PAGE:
RODENT HEALTH RISKS
There are many risks to property and health associated with rodent infestations. From rodent-borne diseases such as murine typhus, hantaviruses and arenaviruses to contamination via exposure to rodent fleas, feces, urine and nesting material, there are serious health implications for humans. The Los Angeles County Dept. of Health has issued multiple health advisories. A recent advisory discusses the dangers of Endemic Typhus. You can read more about the rodent-borne disease and risk reduction in our learning center.
Rats and mice are very agile animals and can perform acrobatic feats that allow them to enter almost any part of a structure from the roof to the foundation.
Did you know that rats can climb straight up a vertical wall with great speed and enter a hole in the ceiling? They are also capable of swimming for hours without drowning. They are adaptable animals who find access points to a structure that one might never suspect were vulnerable.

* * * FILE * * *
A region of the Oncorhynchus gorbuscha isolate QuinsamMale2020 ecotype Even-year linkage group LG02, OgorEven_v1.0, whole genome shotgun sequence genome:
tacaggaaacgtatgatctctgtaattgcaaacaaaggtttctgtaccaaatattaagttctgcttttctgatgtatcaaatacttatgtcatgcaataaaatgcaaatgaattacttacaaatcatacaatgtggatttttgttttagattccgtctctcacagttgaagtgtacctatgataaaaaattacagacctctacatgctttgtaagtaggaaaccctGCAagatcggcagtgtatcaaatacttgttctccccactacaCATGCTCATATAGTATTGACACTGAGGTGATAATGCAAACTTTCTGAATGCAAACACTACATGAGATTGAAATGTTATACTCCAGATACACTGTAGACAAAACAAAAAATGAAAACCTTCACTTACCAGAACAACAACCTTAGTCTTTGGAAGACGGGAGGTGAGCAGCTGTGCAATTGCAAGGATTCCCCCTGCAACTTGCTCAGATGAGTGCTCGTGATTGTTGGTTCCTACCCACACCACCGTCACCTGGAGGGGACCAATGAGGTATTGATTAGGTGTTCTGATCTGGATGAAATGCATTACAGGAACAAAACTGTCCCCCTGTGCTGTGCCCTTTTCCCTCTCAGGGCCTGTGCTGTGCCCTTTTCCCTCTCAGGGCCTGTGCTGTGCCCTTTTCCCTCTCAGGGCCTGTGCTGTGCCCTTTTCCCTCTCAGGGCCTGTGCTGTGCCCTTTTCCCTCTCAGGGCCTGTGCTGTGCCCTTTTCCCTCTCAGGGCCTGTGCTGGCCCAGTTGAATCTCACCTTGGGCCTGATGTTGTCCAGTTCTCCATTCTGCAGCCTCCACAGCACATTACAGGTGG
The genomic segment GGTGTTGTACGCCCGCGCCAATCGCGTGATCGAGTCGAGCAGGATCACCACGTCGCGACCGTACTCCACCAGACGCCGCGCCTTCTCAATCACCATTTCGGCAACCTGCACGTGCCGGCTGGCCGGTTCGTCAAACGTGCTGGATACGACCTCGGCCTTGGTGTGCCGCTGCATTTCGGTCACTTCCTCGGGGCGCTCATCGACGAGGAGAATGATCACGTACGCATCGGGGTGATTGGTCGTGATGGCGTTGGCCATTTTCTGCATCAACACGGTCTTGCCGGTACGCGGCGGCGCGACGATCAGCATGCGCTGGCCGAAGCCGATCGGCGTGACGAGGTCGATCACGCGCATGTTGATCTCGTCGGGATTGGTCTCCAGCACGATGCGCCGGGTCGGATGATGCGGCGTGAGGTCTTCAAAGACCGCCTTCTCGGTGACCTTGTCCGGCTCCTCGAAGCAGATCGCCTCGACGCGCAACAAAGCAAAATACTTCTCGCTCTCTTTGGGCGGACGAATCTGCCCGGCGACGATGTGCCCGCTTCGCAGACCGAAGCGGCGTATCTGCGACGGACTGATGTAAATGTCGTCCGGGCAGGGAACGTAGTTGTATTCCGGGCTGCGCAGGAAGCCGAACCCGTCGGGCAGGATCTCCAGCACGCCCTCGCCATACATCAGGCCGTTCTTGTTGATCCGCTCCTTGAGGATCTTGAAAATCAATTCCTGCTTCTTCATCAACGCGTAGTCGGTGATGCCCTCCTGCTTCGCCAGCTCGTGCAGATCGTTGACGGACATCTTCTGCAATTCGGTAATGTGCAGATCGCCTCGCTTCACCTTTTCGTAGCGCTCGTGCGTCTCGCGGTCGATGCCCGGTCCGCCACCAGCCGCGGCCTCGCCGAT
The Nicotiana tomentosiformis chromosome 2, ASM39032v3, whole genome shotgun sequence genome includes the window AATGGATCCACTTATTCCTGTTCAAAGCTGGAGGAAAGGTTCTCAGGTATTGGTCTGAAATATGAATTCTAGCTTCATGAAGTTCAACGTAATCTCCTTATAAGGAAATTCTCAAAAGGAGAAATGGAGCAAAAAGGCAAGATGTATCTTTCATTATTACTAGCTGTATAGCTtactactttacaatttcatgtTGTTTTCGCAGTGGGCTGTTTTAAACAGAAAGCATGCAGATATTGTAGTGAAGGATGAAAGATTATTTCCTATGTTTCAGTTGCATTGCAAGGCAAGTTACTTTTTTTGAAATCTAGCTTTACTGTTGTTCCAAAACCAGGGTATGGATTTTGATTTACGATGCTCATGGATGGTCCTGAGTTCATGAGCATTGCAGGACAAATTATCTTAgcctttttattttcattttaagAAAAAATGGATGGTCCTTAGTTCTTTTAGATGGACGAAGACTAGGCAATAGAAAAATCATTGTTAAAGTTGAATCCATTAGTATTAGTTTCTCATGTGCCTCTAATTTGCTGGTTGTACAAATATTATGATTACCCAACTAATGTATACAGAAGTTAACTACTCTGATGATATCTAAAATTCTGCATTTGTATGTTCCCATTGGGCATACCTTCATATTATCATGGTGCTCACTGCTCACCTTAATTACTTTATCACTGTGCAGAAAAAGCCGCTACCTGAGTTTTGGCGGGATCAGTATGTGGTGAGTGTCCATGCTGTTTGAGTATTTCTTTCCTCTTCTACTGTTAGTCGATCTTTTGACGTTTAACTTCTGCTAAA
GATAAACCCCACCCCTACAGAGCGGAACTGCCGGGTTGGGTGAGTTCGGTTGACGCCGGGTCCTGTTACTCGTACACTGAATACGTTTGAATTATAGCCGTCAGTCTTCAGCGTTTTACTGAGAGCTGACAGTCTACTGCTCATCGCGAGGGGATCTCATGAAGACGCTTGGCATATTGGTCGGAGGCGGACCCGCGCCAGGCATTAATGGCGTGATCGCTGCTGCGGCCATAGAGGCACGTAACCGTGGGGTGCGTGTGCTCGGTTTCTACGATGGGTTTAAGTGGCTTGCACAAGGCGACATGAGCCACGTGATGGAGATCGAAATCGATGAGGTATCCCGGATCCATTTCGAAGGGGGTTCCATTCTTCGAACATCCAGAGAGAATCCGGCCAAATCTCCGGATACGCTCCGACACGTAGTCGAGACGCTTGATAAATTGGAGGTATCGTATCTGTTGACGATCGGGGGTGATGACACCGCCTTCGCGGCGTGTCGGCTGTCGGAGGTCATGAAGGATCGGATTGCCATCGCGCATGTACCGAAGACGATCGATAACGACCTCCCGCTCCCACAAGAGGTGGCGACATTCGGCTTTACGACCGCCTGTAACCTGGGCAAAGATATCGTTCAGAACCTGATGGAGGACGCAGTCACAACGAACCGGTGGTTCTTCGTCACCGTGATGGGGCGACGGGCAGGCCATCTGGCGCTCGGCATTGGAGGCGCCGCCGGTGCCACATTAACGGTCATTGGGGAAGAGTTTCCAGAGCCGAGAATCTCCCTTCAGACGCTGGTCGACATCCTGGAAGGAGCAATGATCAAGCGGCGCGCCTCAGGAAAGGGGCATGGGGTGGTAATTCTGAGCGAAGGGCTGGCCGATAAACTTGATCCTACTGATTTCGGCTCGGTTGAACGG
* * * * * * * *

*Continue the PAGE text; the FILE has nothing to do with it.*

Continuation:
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Did you know that rats:
- can climb quickly straight up a vertical wall in order to enter a small hole in the ceiling
- can swim for hours without drowning
- teeth never stop growing like finger nails, that’s why they chew on things in your home
- give live birth to 6-8 young 4-5 times a year
- can be responsible for over 50,000 offspring in a single year (single pair)
- can crawl through a hole the size of its head and squeeze its bulky body through
- live about 18 months to 2 years in the wild
- are omnivorous, meaning they will eat vegetables, nuts and meat
- are nocturnal; they are awake at night and forage for food at night
- don’t have control over their bowels so they urinate and defecate as they move along
- can jump 3-4 feet across and 3-4 feet straight up
- carry rat fleas or mites
- are responsible for the black plague in Europe that killed 25 million people
- are responsible for approximately 30% of house fires in the United States
- bite over 50 thousand humans each year, children and housebound elderly people
- are responsible for billions of dollars in damage to food and structures each year